(2001) Don't Hold Back

Public Announcement

... read moreAs one-time support singers for R. Kelly, the Chicago quartet Public Announcement were afforded serious consideration strictly on the basis of their former affiliation with the king of bump-and-grind slow jams. Their debut album in 1998 All Work, No Play was a mild success on the strength of the not...

55′:26″ 13 Songs

1
Public Announcement
Don't Hold Back Featuring Swing
3:37
2
Public Announcement
Long Long Summer (We Can)
3:49
3
Public Announcement
Mamacita
3:47
4
Public Announcement
U Tryin' To Ride
3:54
5
Public Announcement
Man Ain't Supposed To Cry
4:18
6
Public Announcement
Slow Dance
4:42
7
Public Announcement
Rithickulous
3:57
8
Public Announcement
John Doe Featuring Mz Lelee
4:22
9
Public Announcement
Papi
3:48
10
Public Announcement
The Reverend "Speak On It"/Spilt Milk
5:40
11
Public Announcement
Step On Pt. Ii
3:56
12
Public Announcement
When I See You
4:48
13
Public Announcement
Lose A Love
4:48
Released 09 January 2001, ℗ 2000 BMG Entertainment

Review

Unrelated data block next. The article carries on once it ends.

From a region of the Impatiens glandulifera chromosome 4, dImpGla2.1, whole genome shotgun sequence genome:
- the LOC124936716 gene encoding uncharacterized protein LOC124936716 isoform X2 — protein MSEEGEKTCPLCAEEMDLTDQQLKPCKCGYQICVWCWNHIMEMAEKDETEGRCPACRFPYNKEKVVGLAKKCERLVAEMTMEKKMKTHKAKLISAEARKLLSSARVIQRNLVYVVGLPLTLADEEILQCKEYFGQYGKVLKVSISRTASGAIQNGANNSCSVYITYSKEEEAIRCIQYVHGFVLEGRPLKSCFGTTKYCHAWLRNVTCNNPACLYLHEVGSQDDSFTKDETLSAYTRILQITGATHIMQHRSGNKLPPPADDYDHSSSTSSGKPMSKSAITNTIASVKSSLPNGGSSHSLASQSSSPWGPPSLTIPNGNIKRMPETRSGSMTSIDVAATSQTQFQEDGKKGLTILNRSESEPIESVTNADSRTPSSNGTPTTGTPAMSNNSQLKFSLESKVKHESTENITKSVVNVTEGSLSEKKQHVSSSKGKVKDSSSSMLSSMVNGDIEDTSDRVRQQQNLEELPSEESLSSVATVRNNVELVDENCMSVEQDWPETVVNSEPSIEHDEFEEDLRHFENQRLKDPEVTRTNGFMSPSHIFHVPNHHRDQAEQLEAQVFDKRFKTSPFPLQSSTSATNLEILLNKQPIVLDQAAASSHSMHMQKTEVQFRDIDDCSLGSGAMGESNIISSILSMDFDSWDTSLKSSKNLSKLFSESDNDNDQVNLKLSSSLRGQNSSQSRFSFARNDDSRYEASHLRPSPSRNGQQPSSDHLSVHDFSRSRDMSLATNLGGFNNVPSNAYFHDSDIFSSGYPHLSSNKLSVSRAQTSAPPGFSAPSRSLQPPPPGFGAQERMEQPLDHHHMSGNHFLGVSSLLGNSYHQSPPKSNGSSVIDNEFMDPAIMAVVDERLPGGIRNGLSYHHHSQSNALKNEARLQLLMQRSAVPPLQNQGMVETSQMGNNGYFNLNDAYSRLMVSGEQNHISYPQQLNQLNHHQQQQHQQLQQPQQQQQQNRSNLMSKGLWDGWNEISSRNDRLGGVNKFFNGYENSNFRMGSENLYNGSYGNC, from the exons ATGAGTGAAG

As one-time support singers for R. Kelly, the Chicago quartet Public Announcement were afforded serious consideration strictly on the basis of their former affiliation with the king of bump-and-grind slow jams. Their debut album in 1998 All Work, No Play was a mild success on the strength of the not-so-subtle single "Body Bumpin'." Their sophomore release is a peculiar combination of soft-spoken ballads and over-the-top bedroom banter. PA are not particularly talented songwriters, nor are their voices tremendously refined, yet they pull off their style through an intangible presence and sense of vibe (something their more talented former partner has also patented). The beg-and-plead misogyny of tracks like "Papi" and "Rithickulous" are horrid rip-offs of Sisqo's already horrendous "Thong Song," but they are countered by the more captivating storylines of "Jane Doe" and "Slow Dance." PA is unable to duplicate the inner-city melodrama of R. Kelly's work, but there are inviting elements to the album. Furthermore, some tracks seem to borrow their plotlines from a Jerry Springer episode; although seemingly reprehensible, they manage to entertain somehow. In the end, there is nothing here that breaks out of the stale mold that is contemporary R&B, but the boys with the Windy City pipes do handle the formula par excellence. ~ M.F. DiBella